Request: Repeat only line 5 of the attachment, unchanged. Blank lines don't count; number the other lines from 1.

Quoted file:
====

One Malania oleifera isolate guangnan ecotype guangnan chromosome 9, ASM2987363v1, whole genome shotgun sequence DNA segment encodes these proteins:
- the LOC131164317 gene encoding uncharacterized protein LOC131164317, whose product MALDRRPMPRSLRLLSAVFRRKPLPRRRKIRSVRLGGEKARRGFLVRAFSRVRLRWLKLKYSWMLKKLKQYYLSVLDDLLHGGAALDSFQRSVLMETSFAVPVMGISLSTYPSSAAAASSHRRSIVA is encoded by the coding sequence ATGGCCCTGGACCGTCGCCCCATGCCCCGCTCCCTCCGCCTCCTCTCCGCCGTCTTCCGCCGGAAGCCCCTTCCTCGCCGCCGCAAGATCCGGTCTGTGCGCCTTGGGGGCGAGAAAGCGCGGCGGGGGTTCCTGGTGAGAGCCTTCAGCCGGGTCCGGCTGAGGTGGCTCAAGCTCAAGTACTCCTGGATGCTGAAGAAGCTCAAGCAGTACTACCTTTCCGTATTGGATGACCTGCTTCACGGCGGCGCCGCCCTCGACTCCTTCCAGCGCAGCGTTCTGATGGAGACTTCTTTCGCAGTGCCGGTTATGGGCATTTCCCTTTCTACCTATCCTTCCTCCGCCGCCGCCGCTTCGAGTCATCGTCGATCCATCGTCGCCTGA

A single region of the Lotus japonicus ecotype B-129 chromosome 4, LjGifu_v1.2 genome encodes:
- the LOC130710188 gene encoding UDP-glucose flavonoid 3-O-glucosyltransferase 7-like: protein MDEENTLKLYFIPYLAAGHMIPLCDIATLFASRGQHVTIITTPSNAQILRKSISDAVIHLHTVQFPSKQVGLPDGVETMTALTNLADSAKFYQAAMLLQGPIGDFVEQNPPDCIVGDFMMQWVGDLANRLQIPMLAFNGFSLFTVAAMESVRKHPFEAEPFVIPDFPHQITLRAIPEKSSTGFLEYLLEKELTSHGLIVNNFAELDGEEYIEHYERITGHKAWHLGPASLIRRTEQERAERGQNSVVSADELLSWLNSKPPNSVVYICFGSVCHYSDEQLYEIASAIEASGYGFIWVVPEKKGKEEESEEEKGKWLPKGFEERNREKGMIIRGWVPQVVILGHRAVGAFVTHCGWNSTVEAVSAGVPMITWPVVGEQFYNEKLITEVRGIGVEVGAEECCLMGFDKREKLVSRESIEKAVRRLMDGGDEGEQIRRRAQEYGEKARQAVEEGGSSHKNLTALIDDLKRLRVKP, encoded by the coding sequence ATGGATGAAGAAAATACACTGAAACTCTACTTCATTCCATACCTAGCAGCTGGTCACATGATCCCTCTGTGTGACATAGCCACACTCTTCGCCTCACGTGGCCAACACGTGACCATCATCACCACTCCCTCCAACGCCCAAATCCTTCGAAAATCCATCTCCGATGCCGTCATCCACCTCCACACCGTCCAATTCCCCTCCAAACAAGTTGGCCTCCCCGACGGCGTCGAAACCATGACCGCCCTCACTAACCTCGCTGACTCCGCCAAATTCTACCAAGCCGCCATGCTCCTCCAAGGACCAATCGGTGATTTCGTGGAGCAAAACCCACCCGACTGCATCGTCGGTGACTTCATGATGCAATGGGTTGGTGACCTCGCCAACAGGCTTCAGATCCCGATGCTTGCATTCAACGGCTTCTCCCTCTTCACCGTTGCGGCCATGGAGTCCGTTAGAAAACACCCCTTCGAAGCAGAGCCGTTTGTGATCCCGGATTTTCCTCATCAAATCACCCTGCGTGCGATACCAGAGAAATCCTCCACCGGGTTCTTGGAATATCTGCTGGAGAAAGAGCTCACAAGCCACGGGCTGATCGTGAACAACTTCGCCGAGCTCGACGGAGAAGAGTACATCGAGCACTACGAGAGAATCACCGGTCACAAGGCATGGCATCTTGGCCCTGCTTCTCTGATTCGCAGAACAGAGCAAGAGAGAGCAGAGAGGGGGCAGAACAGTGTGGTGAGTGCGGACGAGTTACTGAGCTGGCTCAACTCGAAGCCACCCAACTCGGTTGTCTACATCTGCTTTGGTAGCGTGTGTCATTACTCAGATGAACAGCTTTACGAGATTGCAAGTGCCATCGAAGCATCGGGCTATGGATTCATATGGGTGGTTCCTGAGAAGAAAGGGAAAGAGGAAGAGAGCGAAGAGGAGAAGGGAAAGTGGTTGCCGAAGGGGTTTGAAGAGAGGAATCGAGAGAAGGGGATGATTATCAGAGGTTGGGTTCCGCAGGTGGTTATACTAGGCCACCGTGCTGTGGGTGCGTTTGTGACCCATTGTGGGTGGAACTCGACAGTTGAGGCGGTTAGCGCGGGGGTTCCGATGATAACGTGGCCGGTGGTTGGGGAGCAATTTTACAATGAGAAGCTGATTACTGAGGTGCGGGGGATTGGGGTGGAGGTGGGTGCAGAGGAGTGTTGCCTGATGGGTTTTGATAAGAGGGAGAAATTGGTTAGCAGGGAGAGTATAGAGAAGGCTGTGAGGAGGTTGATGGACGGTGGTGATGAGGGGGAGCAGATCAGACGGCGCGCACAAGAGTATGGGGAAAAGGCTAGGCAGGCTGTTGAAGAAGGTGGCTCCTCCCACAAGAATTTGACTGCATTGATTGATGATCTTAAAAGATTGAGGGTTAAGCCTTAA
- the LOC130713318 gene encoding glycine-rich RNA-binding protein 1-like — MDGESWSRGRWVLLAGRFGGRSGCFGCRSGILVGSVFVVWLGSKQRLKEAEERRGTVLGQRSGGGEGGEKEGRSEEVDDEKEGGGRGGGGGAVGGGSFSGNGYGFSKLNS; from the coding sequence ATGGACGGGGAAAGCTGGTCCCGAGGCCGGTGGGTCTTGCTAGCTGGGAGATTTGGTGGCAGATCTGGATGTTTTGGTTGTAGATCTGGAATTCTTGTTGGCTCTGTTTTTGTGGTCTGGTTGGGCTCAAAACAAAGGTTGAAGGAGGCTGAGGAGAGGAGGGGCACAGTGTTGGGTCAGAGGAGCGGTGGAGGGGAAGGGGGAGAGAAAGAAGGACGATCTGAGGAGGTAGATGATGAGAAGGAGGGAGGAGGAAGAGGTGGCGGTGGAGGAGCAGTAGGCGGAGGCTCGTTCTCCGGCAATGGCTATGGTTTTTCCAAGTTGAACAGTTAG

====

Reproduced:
- the LOC130713318 gene encoding glycine-rich RNA-binding protein 1-like — MDGESWSRGRWVLLAGRFGGRSGCFGCRSGILVGSVFVVWLGSKQRLKEAEERRGTVLGQRSGGGEGGEKEGRSEEVDDEKEGGGRGGGGGAVGGGSFSGNGYGFSKLNS; from the coding sequence ATGGACGGGGAAAGCTGGTCCCGAGGCCGGTGGGTCTTGCTAGCTGGGAGATTTGGTGGCAGATCTGGATGTTTTGGTTGTAGATCTGGAATTCTTGTTGGCTCTGTTTTTGTGGTCTGGTTGGGCTCAAAACAAAGGTTGAAGGAGGCTGAGGAGAGGAGGGGCACAGTGTTGGGTCAGAGGAGCGGTGGAGGGGAAGGGGGAGAGAAAGAAGGACGATCTGAGGAGGTAGATGATGAGAAGGAGGGAGGAGGAAGAGGTGGCGGTGGAGGAGCAGTAGGCGGAGGCTCGTTCTCCGGCAATGGCTATGGTTTTTCCAAGTTGAACAGTTAG